With the undeniable relevance of Java and the need to migrate so many existing Java applications to cloud native environments, it’s essential for software vendors to align around the Jakarta EE community.

Many leading software vendors have already recognized that a united approach is the only way to avoid industry fragmentation and build a cloud native Java ecosystem for the long term. The Jakarta EE community is constantly growing and includes world-leading companies in the Java industry.

Enterprises Must Evolve Key Strategic Assets — Their Java EE Applications

Enterprises in a variety of industries — particularly financial services and insurance — have relied on applications written in Java for years. They have large teams of Java developers working to solve critical business problems. And, like developers and software vendors around the world, they’ve recognized the many benefits of migrating to cloud native Java.

The Jakarta EE community is a new and unique opportunity for these enterprises to have a real voice in shaping the cloud native Java specifications process and to play a role in defining Jakarta EE strategic themes and priorities to better meet their requirements.

All of the benefits that developers and software vendors gain with the move to cloud native Java apply equally to enterprises. As active members of the Jakarta EE Working Group, enterprises can:

The Eclipse Foundation recognizes the high value that enterprises have to offer and has developed a Jakarta EE member profile designed specifically for enterprise members.

The Road Ahead

Short Term Priorities for Cloud Native Java

With the high number of Java EE applications in use today, full compatibility between Java EE 8 and Jakarta EE 8 is extremely important. Compatibility dramatically simplifies migration requirements. It also dramatically reduces the risk that major issues or roadblocks will be encountered as applications are migrated. Developers, software vendors, and enterprises can be confident their existing applications will run on Jakarta EE 8 implementations.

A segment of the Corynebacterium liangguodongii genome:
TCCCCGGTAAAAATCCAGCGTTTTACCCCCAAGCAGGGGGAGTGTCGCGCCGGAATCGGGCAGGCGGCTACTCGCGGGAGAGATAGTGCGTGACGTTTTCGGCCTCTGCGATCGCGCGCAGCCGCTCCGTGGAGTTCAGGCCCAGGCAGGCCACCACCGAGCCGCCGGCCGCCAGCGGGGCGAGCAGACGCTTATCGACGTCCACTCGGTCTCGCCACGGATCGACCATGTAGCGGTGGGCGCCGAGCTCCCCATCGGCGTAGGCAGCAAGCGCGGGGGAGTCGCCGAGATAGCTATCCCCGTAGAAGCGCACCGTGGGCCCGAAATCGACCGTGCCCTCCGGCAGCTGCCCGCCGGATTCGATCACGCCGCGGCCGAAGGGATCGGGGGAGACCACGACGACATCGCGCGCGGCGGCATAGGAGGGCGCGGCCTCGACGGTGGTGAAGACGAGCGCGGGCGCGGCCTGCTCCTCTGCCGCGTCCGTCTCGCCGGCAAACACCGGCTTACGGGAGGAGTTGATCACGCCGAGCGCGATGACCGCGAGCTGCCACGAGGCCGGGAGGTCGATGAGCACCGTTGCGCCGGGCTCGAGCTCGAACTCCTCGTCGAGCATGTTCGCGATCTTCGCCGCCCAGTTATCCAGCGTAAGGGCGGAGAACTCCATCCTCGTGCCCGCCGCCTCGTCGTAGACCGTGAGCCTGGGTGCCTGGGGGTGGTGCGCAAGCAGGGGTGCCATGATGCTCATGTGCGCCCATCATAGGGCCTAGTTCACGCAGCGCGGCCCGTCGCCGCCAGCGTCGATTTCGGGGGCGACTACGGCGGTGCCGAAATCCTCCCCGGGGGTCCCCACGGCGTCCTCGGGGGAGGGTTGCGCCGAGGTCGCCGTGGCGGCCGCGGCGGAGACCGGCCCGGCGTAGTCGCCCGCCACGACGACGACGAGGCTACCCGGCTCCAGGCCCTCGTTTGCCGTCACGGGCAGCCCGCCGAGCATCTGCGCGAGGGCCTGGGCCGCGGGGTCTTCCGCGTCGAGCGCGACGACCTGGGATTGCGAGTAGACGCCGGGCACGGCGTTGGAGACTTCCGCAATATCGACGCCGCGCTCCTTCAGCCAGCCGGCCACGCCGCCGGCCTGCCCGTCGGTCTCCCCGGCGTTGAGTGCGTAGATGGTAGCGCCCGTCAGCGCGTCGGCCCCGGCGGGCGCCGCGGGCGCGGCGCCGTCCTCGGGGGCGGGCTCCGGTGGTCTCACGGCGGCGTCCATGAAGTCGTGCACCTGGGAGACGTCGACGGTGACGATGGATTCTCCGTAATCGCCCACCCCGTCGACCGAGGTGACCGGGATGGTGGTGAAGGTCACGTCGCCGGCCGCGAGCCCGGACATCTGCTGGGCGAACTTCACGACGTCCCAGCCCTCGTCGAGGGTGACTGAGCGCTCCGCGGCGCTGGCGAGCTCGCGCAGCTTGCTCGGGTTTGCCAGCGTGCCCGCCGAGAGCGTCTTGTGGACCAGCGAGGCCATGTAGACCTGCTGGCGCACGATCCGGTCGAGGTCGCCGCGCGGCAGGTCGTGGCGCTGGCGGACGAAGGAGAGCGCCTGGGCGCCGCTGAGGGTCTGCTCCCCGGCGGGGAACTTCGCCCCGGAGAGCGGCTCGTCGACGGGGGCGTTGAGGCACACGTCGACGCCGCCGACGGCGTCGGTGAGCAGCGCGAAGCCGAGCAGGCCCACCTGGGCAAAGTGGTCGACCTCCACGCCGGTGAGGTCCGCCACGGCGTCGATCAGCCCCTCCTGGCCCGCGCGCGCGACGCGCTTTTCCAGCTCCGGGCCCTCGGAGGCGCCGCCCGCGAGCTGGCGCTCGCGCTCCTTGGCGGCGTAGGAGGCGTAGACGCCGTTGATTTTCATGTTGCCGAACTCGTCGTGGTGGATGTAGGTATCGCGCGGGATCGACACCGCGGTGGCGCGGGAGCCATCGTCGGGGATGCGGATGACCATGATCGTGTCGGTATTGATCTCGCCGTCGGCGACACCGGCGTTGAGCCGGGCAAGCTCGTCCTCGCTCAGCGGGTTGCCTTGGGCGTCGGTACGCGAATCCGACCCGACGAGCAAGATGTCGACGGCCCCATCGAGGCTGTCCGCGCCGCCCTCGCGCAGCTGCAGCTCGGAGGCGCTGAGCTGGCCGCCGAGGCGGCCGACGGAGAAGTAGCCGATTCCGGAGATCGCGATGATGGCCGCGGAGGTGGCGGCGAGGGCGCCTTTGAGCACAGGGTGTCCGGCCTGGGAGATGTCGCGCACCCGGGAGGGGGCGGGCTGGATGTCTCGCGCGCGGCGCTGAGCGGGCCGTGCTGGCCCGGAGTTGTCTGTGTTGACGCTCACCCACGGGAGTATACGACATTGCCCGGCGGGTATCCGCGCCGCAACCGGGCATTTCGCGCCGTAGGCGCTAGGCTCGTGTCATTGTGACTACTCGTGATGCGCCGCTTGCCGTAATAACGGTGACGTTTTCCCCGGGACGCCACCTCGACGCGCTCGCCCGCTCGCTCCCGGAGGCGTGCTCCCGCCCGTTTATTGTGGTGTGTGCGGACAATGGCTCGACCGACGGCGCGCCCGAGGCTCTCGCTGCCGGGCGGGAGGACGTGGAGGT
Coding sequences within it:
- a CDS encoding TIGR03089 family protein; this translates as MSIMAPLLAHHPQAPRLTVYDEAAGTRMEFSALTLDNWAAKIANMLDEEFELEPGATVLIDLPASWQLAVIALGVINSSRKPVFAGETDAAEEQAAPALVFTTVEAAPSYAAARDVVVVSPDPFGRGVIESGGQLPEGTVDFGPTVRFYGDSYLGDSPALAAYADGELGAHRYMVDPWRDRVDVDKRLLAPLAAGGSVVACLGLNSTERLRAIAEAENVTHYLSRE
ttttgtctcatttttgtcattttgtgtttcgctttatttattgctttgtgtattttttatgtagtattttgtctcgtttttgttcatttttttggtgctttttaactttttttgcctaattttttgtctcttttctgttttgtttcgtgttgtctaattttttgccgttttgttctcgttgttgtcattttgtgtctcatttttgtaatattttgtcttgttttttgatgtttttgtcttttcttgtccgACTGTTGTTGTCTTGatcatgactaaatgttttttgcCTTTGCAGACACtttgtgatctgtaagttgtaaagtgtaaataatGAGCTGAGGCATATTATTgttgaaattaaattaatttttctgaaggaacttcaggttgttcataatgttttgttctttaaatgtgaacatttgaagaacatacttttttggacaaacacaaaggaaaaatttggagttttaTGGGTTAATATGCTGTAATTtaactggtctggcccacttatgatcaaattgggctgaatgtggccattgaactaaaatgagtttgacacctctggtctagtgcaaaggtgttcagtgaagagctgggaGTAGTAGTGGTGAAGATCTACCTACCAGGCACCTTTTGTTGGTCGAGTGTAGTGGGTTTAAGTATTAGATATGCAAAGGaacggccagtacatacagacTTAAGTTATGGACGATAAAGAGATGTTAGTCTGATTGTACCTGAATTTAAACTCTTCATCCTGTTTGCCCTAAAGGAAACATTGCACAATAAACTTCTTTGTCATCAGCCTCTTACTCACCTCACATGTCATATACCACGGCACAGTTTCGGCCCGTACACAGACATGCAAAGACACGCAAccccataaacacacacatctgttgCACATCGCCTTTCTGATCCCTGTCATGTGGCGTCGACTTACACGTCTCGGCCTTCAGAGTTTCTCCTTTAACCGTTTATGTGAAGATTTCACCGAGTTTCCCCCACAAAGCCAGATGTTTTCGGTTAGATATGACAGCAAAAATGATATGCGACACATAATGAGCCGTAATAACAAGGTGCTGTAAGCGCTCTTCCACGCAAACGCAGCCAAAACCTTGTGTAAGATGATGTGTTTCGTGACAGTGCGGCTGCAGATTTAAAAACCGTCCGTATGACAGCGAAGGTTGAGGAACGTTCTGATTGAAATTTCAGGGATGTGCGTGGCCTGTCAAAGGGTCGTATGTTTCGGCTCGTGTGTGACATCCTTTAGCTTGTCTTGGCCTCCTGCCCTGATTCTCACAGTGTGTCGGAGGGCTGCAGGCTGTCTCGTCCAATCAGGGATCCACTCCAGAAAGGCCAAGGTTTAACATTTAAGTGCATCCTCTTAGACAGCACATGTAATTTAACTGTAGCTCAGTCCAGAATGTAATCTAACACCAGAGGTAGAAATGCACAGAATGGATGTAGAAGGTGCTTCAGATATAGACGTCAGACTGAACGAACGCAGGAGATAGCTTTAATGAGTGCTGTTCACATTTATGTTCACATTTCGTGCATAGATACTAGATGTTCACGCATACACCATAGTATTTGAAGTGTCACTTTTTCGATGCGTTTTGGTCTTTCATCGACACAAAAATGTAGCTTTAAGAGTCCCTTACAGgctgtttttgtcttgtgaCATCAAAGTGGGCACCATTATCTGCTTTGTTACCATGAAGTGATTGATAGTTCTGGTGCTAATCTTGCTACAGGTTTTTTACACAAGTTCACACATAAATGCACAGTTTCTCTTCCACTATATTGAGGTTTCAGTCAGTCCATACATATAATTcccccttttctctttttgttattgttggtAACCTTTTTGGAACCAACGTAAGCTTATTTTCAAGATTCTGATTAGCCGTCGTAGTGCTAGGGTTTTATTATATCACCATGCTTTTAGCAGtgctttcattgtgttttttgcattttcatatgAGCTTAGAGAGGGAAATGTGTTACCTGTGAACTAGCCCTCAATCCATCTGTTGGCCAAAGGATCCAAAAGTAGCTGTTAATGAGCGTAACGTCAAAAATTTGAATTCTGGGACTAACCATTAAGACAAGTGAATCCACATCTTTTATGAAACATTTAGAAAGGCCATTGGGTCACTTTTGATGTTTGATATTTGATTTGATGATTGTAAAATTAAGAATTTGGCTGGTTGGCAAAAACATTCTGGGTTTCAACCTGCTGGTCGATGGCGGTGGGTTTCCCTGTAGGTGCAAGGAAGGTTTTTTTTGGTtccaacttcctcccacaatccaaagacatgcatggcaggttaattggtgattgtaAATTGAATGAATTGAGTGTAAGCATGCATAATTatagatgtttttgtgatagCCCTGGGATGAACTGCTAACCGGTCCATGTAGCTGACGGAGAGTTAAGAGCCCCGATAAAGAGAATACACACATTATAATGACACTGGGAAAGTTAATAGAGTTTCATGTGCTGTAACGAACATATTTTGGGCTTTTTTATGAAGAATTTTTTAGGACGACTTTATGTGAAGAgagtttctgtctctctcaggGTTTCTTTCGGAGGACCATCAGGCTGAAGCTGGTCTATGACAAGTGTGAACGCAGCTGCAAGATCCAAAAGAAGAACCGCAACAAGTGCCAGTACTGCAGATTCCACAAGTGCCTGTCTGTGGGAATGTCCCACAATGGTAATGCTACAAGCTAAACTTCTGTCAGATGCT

In the short term, it is crucial for the Jakarta EE Working Group to explore Java EE capabilities that are not required in cloud implementations. It is equally important to add cloud-specific capabilities that are not provided in Java EE. These initiatives must include adaptations to:

The open, community-based process ensures these adaptations are implemented in a way that benefits the majority of members. Members determine the technical priorities for the short term and the longer term. They also determine how those priorities are executed and implemented over time.

A Strong Focus on the Basics

Each member of the Jakarta EE community has unique requirements for scalability, application complexity, business functions, and other capabilities. The key will be to prioritize the next steps for Jakarta EE evolution by carefully considering the capabilities that are necessary right now, and those that should be part of a longer-term plan.

“The challenge is not every company has the same problems and companies sometimes try to solve problems that affect only a few customers. It’s called cargo cult programming and it’s like trying to solve non-existent problems or doing something without knowing why you’re actually doing it.”

— Adam Bien, Freelance Software Architect and Developer

“I think the first priority is to meet the needs of the majority of developers, which is really just maintaining the stability of the APIs, which we’ve had for a while, as well as moving capabilities that do meet the requirements of the majority into Jakarta EE.”